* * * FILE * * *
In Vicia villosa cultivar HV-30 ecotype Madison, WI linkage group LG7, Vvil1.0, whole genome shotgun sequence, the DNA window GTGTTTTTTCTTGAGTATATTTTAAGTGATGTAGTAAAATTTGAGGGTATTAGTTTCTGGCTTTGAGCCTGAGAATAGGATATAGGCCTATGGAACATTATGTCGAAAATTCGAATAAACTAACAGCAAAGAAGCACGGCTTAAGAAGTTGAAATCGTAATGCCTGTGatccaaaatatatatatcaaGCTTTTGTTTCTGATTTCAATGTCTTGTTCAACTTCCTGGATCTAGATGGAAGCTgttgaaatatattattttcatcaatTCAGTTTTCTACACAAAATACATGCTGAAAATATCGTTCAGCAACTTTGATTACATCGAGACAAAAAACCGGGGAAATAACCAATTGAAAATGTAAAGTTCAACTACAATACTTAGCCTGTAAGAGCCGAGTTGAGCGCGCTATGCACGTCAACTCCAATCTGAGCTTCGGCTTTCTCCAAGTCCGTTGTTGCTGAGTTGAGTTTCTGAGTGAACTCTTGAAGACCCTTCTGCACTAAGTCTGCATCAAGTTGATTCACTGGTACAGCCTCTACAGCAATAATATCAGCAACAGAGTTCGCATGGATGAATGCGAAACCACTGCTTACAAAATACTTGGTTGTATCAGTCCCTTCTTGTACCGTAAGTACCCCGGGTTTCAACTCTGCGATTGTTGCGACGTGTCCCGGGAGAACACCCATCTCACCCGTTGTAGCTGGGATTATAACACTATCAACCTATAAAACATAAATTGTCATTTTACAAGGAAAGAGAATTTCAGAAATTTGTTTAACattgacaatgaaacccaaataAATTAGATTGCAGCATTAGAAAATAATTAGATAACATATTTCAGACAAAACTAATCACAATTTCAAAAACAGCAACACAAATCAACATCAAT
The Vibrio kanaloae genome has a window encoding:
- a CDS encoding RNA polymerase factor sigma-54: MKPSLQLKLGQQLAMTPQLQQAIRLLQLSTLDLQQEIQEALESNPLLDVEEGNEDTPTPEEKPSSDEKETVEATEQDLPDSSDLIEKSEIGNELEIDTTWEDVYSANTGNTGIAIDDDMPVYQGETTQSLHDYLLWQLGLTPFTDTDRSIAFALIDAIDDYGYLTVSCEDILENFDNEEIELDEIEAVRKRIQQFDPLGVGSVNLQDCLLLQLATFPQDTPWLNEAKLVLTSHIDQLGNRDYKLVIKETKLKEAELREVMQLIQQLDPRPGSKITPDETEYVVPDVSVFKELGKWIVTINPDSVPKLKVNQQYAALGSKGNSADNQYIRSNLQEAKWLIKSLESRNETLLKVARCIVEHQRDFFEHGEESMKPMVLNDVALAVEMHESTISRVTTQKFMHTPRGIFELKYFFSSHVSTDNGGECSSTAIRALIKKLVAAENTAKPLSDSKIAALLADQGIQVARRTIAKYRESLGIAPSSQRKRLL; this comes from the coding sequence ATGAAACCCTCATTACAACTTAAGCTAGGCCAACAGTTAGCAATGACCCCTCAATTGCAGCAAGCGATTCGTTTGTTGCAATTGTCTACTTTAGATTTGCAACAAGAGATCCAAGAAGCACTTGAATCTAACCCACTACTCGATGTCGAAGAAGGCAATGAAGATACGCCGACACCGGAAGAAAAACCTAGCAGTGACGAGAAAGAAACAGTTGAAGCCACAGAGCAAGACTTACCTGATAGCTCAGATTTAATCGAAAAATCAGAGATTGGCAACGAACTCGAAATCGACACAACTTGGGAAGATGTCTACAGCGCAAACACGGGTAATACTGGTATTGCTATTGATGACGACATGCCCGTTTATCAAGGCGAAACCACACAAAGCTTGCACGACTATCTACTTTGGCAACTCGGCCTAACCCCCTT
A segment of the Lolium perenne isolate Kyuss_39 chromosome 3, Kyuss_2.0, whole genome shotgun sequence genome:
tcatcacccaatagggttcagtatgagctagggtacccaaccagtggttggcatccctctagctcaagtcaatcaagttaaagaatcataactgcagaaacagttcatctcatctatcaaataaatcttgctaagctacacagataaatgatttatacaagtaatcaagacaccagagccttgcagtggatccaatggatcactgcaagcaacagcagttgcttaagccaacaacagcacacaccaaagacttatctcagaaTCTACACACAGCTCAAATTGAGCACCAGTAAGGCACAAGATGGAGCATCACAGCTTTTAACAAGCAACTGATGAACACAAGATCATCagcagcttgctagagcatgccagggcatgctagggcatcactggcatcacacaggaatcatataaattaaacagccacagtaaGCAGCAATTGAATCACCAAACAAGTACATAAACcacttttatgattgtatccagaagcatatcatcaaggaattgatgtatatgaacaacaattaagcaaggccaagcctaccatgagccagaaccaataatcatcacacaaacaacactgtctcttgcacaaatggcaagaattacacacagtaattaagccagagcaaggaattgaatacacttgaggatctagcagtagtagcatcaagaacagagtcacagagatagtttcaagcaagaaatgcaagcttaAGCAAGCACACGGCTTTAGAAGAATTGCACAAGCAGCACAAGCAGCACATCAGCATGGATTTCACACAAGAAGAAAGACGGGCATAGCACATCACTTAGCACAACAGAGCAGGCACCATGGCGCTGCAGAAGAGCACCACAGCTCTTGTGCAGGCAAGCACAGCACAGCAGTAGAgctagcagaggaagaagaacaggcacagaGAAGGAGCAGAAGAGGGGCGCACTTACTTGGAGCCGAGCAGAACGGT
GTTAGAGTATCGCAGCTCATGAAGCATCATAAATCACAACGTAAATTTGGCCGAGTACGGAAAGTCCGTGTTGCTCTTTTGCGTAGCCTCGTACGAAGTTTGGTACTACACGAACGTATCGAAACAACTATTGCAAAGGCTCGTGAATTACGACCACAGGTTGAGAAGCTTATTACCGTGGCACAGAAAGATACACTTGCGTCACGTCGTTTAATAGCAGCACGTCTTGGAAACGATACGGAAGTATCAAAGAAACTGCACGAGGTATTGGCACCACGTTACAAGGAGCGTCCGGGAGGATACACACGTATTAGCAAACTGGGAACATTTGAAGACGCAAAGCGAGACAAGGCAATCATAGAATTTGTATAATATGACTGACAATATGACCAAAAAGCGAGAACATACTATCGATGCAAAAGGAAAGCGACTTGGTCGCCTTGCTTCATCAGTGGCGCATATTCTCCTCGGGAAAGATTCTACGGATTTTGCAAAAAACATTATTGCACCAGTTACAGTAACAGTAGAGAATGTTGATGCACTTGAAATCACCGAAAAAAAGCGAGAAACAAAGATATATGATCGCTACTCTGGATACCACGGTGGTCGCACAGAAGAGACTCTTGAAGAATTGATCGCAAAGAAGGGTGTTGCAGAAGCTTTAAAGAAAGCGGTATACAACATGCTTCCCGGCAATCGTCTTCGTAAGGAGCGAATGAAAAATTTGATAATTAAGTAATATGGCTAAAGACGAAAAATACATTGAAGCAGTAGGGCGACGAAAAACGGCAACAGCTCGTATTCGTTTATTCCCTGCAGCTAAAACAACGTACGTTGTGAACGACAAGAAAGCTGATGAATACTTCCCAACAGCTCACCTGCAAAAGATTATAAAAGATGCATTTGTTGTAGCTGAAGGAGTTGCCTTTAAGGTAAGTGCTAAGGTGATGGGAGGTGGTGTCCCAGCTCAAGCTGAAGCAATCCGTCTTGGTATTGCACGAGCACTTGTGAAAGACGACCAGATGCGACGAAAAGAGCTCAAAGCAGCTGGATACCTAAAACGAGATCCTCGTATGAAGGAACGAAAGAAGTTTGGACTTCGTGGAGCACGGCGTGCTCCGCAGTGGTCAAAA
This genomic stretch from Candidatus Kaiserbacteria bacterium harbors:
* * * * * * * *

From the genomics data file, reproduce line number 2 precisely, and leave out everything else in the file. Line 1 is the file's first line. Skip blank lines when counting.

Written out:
The Vibrio kanaloae genome has a window encoding: